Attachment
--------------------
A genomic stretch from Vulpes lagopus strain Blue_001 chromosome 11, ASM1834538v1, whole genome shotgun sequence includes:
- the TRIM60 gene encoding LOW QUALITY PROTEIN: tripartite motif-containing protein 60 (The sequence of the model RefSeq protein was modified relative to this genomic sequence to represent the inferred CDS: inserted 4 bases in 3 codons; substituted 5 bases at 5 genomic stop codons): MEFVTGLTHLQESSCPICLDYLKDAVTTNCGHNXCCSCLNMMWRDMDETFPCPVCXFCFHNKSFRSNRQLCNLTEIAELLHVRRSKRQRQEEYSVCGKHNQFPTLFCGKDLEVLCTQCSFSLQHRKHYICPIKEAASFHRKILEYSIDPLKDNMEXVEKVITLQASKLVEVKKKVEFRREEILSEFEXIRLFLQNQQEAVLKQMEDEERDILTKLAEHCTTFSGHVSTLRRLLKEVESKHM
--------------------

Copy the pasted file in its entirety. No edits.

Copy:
A genomic stretch from Vulpes lagopus strain Blue_001 chromosome 11, ASM1834538v1, whole genome shotgun sequence includes:
- the TRIM60 gene encoding LOW QUALITY PROTEIN: tripartite motif-containing protein 60 (The sequence of the model RefSeq protein was modified relative to this genomic sequence to represent the inferred CDS: inserted 4 bases in 3 codons; substituted 5 bases at 5 genomic stop codons): MEFVTGLTHLQESSCPICLDYLKDAVTTNCGHNXCCSCLNMMWRDMDETFPCPVCXFCFHNKSFRSNRQLCNLTEIAELLHVRRSKRQRQEEYSVCGKHNQFPTLFCGKDLEVLCTQCSFSLQHRKHYICPIKEAASFHRKILEYSIDPLKDNMEXVEKVITLQASKLVEVKKKVEFRREEILSEFEXIRLFLQNQQEAVLKQMEDEERDILTKLAEHCTTFSGHVSTLRRLLKEVESKHM